Positive Signals of a Timely Reform

Reserves for countries of the CEMAC sub region have started picking up following the early implementation of reforms agreed with the IMF


The economic and financial hurricane raised by the persistent fall in oil prices on the international market and the resurgence of acts of insecurity perpetrated by Boko Haram has started settling down. The assurances came from the commercial city of Douala following the meeting of the Steering Committee of the Economic and Financial Reforms of the Central African Economic and Monetary Community (CEMAC). Conceived and discussed in Yaounde on December, 23, 2016, during the CEMAC Heads of State Summit at the initiative of President Paul Biya, the said reforms are expected to salvage a dwindling economic malaise that was fast threading through the six countries of the sub region. The whole issue had to do with diversifying resources rather than putting the sub regional eggs in one basket belonging to the oil sector. The final statement that emerged from the meeting stated inter alia that countries of the region should reach new agreements with the International Monetary Fund (IMF).  The Director General of the IMF, Christine Lagarde was present and incidentally approved of the new measures.
Three months since the ball of implementation was set rolling, the embryonic signals are hope rekindling. According to experts at the Douala sub regional meeting, one of the early effects of the reforms is the pickup of the amount of reserves for the sub region. Reserves in the economic sense of the word represent the amount of funds a bank must hold in its cash vault or deposit with the central bank against certain liabilities. Through this ratio, the central bank can influence the amount of funds available for borrowing. The ratio might not have attained the required level, but as Louis Paul Motaze, Minister of the Economy, Planning and Regional Development says, this alone is already something worthy of note. The slight increase in reserves follows measures taken by the various States of the sub region, the Bank of Central African States (BEAC) acting as the sub region’s central bank; and development partners.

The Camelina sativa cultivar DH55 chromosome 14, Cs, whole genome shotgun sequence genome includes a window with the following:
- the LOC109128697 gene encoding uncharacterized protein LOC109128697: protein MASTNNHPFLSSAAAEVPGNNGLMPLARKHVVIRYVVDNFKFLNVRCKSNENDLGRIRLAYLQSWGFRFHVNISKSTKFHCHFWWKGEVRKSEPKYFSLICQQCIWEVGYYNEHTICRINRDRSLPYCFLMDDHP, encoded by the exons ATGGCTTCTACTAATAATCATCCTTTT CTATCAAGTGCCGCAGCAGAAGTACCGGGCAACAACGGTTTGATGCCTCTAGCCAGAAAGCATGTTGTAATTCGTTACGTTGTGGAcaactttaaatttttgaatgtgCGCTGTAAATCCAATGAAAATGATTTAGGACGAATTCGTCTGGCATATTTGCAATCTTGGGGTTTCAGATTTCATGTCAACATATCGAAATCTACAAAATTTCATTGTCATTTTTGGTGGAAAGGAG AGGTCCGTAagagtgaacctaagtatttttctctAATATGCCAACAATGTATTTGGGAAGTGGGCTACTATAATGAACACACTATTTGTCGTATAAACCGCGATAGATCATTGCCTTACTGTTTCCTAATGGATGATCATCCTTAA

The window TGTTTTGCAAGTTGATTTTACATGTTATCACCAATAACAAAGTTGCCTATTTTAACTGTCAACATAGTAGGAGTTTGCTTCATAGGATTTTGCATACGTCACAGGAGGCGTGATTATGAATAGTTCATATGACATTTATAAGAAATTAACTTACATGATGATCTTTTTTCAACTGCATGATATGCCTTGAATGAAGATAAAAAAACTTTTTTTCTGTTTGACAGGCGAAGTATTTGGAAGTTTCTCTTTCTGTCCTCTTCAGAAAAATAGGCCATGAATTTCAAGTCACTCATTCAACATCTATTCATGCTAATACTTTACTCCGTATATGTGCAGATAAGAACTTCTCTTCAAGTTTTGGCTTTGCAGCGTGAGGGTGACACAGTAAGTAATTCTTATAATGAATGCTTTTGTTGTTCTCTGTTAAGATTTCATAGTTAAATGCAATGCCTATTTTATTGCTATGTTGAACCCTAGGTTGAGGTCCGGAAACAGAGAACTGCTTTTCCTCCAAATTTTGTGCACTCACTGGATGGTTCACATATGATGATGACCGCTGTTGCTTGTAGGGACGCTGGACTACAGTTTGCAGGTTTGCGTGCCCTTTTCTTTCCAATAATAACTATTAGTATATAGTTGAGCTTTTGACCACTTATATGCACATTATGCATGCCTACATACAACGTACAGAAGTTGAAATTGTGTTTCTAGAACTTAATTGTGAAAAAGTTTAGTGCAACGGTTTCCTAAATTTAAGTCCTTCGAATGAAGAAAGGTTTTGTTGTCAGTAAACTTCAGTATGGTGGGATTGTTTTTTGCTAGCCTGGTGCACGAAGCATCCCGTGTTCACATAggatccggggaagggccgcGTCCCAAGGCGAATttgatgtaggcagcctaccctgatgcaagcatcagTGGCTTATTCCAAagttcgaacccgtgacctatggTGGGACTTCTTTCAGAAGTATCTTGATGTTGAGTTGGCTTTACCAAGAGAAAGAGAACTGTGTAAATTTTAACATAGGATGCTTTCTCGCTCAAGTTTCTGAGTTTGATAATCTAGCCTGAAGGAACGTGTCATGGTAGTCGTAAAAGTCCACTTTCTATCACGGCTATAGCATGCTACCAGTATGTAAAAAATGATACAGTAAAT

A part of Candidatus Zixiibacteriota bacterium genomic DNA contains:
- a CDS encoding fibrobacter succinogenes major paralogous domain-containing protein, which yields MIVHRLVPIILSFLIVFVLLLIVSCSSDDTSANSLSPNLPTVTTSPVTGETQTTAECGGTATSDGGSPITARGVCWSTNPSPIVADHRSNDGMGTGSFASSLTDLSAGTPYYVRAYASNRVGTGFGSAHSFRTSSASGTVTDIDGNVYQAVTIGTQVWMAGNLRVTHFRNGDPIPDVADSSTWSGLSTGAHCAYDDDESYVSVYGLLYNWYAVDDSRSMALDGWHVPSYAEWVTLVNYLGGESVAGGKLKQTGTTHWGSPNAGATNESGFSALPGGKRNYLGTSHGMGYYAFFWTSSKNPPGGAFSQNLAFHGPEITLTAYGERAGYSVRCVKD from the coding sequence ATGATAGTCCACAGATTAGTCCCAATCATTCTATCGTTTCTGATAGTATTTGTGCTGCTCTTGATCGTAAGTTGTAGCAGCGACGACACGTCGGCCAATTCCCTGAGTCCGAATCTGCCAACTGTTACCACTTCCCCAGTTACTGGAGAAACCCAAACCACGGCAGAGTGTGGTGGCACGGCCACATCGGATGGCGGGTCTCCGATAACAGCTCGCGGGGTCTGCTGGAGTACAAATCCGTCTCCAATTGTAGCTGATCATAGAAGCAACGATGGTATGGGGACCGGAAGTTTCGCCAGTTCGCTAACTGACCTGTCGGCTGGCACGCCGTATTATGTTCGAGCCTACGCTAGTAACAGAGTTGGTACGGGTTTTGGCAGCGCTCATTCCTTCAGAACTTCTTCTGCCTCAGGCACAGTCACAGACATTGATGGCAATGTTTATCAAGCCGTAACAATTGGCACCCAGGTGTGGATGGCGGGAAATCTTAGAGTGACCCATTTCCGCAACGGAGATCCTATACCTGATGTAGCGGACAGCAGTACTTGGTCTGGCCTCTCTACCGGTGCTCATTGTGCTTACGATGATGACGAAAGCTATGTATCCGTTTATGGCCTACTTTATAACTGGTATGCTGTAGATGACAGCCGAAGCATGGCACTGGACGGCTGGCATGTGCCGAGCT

The Economic and Financial Programme for Cameroon, approved on June, 26, 2017, by the IMF on...



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